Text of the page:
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This article was published on October 30, 2015

The best tech jobs for individuals with autism

The best tech jobs for individuals with autism
Robert J. Szczerba
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Robert J. Szczerba

Robert J. Szczerba is the CEO of X Tech Ventures, an innovative company focused on solving some of today’s most challenging problems through Robert J. Szczerba is the CEO of X Tech Ventures, an innovative company focused on solving some of today’s most challenging problems through the integration of technologies from multiple, diverse domains. As a former Technology Executive and Senior Fellow Emeritus at Lockheed Martin, Dr. Szczerba writes about the complex intersection of innovation, health, and business.

The transition between adolescent to adult is a difficult process for anyone. It can be even more challenging for individuals on the autism spectrum, especially when it comes to finding a meaningful vocation.

As the father of a wonderful 10-year-old boy with autism, much of my time is spent worrying about what opportunities will be available to him once he reaches adulthood. According to some estimates, the unemployment rate for adults on the autism spectrum exceeds 90 percent.

Recently this problem has been combated with rising interest on individuals with special needs in the workforce. With proper training, support and opportunity these individuals with developmental disabilities are able to maintain and even excel at professions in the mainstream workforce.

Some of these innovative companies are highlighted in a recent Forbes post, A New Business Model for Autism.

But even if employment opportunities are available, what types of jobs are best suited to individuals on the autism spectrum – especially those with an interest in technology?

Temple Grandin, one of the more famous individuals with autism and an unwavering advocate for autism rights, has written often about employment opportunities for individuals with cognitive disabilities. Autistic individuals who are both high and low functioning often have poor short-term working memory, but often have much better long-term memory than typical individuals. Any job search activity certainly needs to take this into account.

Grandin tends to break down job categories into two groups: (1) individuals with strong visual / spatial learning skills or visual thinking and (2) individuals who are not strong visual thinkers who, nevertheless may be strong at such skills as mathematics, music, or fact memorization. Below, Grandin provides examples of technical jobs in each of these areas.

Good Occupational Choices for Visual Thinkers

  • Equipment Designer: Design is intrinsically visual in nature. Often a person starts as a draftsman and then moves into designing more complex equipment.
  • Computer Repair: Individuals in this field can usually visualize problems in computers and networks.
  • Web Site Design: The ability to visualize is paramount to design work. It helps to find a good niche market and can also be done as freelance work.
  • Computer Graphics / Animation: Visual thinkers would be very good at this profession, but there is much more competition here than in business or industrial computer programming domains.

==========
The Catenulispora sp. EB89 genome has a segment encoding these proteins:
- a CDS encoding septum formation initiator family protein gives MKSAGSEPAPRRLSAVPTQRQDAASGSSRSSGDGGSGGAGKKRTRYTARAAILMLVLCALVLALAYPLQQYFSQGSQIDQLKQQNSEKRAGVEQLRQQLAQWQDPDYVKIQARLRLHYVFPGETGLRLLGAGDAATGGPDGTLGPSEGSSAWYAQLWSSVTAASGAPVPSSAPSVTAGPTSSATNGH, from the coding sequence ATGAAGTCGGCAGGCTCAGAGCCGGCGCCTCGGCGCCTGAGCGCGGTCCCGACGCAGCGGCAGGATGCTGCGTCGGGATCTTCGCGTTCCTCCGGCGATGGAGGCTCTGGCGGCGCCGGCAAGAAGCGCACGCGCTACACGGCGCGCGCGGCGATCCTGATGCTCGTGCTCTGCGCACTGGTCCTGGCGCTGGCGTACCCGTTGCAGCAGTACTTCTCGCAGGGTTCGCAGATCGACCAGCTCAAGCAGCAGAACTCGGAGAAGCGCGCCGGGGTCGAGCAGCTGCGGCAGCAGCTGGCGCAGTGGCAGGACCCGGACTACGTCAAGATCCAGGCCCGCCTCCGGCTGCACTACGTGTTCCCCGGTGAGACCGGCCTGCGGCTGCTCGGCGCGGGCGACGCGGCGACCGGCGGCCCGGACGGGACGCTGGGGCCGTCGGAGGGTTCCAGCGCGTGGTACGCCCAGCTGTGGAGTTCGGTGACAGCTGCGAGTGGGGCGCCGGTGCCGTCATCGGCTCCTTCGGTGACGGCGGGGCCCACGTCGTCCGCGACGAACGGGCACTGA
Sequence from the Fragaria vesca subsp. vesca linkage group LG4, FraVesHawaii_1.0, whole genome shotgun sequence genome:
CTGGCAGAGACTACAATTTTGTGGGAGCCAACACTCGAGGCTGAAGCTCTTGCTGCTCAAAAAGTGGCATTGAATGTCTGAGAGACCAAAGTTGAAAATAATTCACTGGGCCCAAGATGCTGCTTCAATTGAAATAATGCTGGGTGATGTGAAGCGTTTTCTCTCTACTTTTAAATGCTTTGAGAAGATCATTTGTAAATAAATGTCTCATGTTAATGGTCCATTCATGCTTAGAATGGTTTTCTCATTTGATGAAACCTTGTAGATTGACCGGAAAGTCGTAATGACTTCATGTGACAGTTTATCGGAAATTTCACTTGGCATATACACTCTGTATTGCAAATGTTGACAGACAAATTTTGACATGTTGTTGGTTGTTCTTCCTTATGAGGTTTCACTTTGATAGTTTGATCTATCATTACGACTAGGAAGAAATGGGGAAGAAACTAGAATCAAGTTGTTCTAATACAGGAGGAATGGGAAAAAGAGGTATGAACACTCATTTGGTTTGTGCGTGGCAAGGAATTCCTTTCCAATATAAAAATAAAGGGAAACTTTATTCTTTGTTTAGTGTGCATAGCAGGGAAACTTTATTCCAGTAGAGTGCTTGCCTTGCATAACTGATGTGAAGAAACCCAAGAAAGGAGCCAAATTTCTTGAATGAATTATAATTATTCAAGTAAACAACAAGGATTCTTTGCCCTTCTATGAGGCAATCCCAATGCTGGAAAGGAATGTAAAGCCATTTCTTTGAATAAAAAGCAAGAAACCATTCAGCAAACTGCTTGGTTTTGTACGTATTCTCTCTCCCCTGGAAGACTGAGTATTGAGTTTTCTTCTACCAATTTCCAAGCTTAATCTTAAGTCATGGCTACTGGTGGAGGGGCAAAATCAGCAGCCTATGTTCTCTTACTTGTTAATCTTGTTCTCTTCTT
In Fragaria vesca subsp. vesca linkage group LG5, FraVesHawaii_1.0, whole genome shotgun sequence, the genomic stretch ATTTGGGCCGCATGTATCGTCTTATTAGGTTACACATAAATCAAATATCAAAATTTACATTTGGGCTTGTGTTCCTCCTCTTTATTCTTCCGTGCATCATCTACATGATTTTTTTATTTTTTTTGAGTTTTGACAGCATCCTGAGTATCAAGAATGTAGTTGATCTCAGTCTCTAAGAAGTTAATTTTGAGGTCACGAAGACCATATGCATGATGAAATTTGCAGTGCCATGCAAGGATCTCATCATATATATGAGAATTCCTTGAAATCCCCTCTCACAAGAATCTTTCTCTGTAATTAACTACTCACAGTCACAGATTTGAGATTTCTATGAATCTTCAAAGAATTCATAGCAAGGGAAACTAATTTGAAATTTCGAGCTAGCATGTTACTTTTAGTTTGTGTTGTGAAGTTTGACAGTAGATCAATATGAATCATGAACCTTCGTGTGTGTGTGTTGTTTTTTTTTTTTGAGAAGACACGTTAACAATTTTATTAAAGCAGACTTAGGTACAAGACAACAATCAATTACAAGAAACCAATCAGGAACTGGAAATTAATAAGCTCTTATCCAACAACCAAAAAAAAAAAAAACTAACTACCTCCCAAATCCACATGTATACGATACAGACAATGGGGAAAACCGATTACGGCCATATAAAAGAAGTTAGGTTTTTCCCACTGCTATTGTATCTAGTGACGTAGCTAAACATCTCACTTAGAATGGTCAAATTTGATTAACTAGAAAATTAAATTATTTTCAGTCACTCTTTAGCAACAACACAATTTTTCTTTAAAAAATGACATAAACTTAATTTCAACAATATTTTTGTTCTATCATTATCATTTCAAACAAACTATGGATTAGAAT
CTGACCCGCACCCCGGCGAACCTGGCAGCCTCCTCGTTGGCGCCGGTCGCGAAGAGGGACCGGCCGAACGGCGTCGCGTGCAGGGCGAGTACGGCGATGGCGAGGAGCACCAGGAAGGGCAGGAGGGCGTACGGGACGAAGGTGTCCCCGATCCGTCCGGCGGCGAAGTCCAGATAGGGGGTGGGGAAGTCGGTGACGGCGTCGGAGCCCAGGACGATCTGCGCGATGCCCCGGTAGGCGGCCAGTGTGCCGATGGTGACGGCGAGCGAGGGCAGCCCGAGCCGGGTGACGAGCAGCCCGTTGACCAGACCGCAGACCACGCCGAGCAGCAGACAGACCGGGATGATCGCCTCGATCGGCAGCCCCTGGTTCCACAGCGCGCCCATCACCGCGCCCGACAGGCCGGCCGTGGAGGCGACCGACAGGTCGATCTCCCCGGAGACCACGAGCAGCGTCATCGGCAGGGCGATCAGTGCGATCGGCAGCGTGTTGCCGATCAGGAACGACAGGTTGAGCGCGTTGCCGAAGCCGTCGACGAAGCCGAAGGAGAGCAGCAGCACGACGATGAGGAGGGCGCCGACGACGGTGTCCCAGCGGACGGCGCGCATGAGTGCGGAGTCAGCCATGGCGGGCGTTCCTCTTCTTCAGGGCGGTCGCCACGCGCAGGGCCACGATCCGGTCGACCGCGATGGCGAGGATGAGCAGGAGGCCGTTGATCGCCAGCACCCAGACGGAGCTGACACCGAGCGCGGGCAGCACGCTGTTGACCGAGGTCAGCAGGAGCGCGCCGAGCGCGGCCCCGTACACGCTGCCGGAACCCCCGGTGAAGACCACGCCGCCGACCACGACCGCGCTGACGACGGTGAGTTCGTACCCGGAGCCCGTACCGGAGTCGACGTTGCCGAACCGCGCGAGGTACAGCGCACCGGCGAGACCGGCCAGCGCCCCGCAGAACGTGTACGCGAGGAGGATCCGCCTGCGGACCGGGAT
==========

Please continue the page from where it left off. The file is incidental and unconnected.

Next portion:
• Auto Mechanic: Visual thinking individuals can visualize how the entire car works and therefore could make excellent mechanics.
  • Drafting: Engineering drawings and computer aided drafting can offer many opportunities for visual thinkers. Drafting is an excellent portal of entry for many interesting technical jobs.

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Though famed autism advocate Temple Grandin made her career in the area of animal sciences, she also has insights for individuals with autism wanting to enter the tech sector.  (Image Credit: Steve Jurvetson via Wikimedia Commons)

Good Occupational Choices for Non-Visual Thinkers

  • Computer Programming: This is a diverse field with many different job types available, including industrial automation, software design, business communications and network systems. There is almost always a shortage of good programmers in business and industrial fields.
  • Engineering: Electrical, electronic and chemical engineering are all good choices for those skilled in quantitative and mathematical thinking.
  • Laboratory technician: Modifying and building specialized lab equipment as well as operating said equipment is a good fit for non-visual thinkers.
  • Statistician: A talent with numbers can lead to work in many different fields such as research, industrial quality control, U.S. Dept. of Agriculture, the census bureau, etc.
  • Physicist or Mathematician: These jobs, especially in an academic environment, are quite competitive and difficult to get.  However, if one is able to make the cut, the potential exists for an extremely satisfying career.
  • Data Entry: Depends on the strengths of the individual. Would not be a good job for individuals with fine motor skill problems.

Regardless of the career chosen, the most important factor for those on the autism spectrum is the same as it is for anyone; understanding individual strengths and weaknesses can lead to a good career fit. And for those on the spectrum it can mean finding an employer who knows and appreciates that special needs often comes with special abilities.

Read Next: My life as an autistic Wikipedian

Image credit: Shutterstock

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